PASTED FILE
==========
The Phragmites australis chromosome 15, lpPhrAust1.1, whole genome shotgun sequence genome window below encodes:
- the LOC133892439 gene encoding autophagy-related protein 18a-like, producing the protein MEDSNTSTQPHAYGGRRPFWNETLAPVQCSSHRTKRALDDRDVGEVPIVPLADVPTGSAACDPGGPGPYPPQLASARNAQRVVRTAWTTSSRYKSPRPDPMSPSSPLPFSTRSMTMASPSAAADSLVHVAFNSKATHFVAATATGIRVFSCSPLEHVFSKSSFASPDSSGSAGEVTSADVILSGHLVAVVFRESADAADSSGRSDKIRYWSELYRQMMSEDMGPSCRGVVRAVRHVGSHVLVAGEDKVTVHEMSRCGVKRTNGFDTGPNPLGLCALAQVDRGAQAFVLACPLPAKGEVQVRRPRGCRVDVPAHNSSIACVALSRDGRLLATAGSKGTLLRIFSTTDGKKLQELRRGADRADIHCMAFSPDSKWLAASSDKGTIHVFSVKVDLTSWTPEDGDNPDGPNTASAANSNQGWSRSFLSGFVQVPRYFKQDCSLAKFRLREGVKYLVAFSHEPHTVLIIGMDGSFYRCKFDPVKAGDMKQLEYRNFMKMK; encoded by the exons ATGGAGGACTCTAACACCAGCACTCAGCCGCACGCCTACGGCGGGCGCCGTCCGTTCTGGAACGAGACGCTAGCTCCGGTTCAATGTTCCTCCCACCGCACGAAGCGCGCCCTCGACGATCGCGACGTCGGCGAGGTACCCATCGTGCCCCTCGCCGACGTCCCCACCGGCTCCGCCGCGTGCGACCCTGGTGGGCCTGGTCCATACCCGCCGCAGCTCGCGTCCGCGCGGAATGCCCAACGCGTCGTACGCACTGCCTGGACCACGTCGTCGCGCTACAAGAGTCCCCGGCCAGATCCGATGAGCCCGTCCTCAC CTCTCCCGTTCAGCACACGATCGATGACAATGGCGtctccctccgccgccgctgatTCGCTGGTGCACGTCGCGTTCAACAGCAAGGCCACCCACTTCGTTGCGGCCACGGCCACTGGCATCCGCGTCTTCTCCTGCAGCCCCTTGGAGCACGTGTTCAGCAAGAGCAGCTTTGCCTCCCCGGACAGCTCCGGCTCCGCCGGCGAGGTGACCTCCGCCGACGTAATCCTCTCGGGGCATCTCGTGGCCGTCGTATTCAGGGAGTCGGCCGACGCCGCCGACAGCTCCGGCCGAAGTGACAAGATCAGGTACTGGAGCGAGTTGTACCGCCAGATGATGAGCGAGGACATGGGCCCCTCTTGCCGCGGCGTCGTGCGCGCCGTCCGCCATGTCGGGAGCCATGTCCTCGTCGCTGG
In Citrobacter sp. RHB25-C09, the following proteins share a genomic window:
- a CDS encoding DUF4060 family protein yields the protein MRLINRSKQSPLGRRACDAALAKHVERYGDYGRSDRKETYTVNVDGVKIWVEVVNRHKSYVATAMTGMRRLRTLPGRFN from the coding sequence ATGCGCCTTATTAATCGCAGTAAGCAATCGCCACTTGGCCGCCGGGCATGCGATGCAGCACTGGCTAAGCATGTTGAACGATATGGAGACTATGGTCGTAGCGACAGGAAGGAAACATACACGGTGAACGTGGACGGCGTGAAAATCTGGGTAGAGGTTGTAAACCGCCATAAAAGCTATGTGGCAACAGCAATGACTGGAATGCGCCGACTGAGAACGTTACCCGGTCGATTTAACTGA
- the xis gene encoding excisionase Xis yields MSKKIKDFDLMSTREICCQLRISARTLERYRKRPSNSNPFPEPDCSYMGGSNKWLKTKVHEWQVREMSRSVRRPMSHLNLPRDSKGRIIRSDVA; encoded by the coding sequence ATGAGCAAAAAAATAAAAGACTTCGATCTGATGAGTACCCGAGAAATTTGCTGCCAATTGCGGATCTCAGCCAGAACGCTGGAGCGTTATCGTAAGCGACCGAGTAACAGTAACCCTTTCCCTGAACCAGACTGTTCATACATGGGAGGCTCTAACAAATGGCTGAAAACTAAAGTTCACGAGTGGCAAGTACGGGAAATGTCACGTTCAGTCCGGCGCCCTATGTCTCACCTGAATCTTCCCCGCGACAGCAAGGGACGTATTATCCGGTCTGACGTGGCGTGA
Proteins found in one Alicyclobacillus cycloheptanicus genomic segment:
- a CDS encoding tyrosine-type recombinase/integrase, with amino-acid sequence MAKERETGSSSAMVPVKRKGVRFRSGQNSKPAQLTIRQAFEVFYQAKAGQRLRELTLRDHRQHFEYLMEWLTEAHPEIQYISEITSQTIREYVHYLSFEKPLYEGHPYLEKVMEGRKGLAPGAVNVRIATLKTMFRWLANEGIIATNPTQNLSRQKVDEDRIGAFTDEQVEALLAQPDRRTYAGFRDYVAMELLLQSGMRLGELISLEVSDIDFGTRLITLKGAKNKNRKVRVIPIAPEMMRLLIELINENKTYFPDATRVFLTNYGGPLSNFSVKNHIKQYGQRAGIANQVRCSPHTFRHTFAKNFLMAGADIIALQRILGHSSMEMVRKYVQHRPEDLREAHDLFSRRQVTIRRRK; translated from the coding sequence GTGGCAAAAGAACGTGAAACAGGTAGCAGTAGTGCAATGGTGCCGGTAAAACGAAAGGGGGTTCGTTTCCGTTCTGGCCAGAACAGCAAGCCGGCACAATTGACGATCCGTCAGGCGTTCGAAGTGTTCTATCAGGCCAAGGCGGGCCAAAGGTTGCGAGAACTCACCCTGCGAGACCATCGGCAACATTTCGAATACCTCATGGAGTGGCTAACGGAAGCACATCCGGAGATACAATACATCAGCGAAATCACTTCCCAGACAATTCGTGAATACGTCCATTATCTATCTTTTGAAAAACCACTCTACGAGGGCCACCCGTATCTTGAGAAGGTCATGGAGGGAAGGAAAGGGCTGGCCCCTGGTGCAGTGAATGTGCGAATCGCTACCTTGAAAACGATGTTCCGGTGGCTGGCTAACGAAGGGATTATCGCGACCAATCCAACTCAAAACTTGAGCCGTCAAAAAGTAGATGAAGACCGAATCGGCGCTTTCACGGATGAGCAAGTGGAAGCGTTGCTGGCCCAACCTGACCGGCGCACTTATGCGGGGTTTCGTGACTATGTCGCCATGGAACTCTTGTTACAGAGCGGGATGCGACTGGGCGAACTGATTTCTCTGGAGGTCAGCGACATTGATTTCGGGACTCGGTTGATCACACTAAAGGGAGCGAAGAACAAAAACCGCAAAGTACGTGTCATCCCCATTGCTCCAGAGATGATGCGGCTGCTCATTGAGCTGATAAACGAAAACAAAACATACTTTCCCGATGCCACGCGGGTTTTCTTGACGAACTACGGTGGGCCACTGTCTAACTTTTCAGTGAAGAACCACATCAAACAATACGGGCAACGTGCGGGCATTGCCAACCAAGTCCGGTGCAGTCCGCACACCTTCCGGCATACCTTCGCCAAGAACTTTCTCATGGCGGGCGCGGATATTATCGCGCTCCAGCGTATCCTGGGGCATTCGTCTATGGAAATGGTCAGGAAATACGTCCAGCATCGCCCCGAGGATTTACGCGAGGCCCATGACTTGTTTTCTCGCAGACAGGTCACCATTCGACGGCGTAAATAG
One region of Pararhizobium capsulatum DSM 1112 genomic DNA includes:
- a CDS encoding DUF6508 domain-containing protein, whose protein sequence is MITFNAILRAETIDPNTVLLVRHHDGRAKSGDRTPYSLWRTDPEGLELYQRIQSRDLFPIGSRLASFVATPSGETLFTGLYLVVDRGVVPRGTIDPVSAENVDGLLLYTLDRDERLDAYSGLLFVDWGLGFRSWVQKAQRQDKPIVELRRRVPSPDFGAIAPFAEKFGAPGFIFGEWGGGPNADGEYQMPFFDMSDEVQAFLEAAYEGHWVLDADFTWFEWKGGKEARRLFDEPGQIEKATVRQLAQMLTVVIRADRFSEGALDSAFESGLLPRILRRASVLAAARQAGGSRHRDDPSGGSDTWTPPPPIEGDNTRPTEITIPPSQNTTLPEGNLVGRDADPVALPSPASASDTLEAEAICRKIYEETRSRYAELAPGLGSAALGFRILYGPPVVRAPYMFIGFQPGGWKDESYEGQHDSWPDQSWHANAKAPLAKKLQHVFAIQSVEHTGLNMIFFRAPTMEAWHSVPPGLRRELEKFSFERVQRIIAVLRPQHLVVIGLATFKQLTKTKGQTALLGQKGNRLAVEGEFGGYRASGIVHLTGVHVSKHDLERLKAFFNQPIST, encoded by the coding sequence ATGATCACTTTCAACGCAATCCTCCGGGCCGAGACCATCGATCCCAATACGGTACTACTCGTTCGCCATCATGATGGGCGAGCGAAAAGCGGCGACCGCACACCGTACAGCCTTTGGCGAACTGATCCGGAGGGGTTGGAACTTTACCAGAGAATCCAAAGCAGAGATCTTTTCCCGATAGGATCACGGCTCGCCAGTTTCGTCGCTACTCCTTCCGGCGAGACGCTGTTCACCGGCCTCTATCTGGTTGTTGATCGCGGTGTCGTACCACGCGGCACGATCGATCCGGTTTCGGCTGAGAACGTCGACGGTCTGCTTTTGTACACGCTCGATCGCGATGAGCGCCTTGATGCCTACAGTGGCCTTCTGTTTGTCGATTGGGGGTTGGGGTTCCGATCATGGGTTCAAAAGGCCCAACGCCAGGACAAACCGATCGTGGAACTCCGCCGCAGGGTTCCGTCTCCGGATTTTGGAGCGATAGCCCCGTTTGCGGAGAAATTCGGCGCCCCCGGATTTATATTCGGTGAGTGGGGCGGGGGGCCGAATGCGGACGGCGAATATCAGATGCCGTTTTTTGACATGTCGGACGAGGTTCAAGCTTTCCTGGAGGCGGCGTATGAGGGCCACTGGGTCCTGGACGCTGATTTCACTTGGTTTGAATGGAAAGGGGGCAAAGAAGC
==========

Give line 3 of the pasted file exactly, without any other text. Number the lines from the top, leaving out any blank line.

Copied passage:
In Citrobacter sp. RHB25-C09, the following proteins share a genomic window: